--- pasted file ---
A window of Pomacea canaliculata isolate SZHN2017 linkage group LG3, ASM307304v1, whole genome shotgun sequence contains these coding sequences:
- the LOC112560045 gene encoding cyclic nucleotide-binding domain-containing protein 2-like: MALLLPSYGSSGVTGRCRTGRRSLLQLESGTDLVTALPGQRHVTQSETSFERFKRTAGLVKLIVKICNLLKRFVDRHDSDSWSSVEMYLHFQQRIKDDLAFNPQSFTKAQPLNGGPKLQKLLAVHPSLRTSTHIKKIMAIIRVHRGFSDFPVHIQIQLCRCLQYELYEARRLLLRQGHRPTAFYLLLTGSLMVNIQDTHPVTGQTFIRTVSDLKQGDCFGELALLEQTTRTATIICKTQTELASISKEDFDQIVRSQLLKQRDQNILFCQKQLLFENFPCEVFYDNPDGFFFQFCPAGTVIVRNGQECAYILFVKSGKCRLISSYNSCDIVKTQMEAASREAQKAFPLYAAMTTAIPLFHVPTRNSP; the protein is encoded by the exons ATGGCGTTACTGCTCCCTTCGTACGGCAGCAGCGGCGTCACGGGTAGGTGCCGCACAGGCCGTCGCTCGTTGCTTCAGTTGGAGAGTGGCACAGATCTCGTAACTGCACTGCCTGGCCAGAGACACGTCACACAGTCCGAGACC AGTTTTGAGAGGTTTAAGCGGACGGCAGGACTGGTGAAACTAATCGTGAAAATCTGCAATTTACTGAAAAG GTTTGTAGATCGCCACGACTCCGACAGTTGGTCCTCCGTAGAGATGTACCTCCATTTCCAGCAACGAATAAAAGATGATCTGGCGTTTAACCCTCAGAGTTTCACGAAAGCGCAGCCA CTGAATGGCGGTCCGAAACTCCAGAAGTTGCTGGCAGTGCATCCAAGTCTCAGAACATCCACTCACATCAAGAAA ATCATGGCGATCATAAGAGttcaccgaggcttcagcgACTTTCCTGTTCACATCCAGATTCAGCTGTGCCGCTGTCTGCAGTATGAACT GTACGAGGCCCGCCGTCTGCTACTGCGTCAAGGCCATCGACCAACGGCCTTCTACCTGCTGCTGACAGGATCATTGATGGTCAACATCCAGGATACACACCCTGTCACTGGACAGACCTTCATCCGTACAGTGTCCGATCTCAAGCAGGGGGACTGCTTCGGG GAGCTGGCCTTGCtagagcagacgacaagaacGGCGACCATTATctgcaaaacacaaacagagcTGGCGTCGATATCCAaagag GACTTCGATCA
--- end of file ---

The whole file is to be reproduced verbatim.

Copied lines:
A window of Pomacea canaliculata isolate SZHN2017 linkage group LG3, ASM307304v1, whole genome shotgun sequence contains these coding sequences:
- the LOC112560045 gene encoding cyclic nucleotide-binding domain-containing protein 2-like: MALLLPSYGSSGVTGRCRTGRRSLLQLESGTDLVTALPGQRHVTQSETSFERFKRTAGLVKLIVKICNLLKRFVDRHDSDSWSSVEMYLHFQQRIKDDLAFNPQSFTKAQPLNGGPKLQKLLAVHPSLRTSTHIKKIMAIIRVHRGFSDFPVHIQIQLCRCLQYELYEARRLLLRQGHRPTAFYLLLTGSLMVNIQDTHPVTGQTFIRTVSDLKQGDCFGELALLEQTTRTATIICKTQTELASISKEDFDQIVRSQLLKQRDQNILFCQKQLLFENFPCEVFYDNPDGFFFQFCPAGTVIVRNGQECAYILFVKSGKCRLISSYNSCDIVKTQMEAASREAQKAFPLYAAMTTAIPLFHVPTRNSP; the protein is encoded by the exons ATGGCGTTACTGCTCCCTTCGTACGGCAGCAGCGGCGTCACGGGTAGGTGCCGCACAGGCCGTCGCTCGTTGCTTCAGTTGGAGAGTGGCACAGATCTCGTAACTGCACTGCCTGGCCAGAGACACGTCACACAGTCCGAGACC AGTTTTGAGAGGTTTAAGCGGACGGCAGGACTGGTGAAACTAATCGTGAAAATCTGCAATTTACTGAAAAG GTTTGTAGATCGCCACGACTCCGACAGTTGGTCCTCCGTAGAGATGTACCTCCATTTCCAGCAACGAATAAAAGATGATCTGGCGTTTAACCCTCAGAGTTTCACGAAAGCGCAGCCA CTGAATGGCGGTCCGAAACTCCAGAAGTTGCTGGCAGTGCATCCAAGTCTCAGAACATCCACTCACATCAAGAAA ATCATGGCGATCATAAGAGttcaccgaggcttcagcgACTTTCCTGTTCACATCCAGATTCAGCTGTGCCGCTGTCTGCAGTATGAACT GTACGAGGCCCGCCGTCTGCTACTGCGTCAAGGCCATCGACCAACGGCCTTCTACCTGCTGCTGACAGGATCATTGATGGTCAACATCCAGGATACACACCCTGTCACTGGACAGACCTTCATCCGTACAGTGTCCGATCTCAAGCAGGGGGACTGCTTCGGG GAGCTGGCCTTGCtagagcagacgacaagaacGGCGACCATTATctgcaaaacacaaacagagcTGGCGTCGATATCCAaagag GACTTCGATCA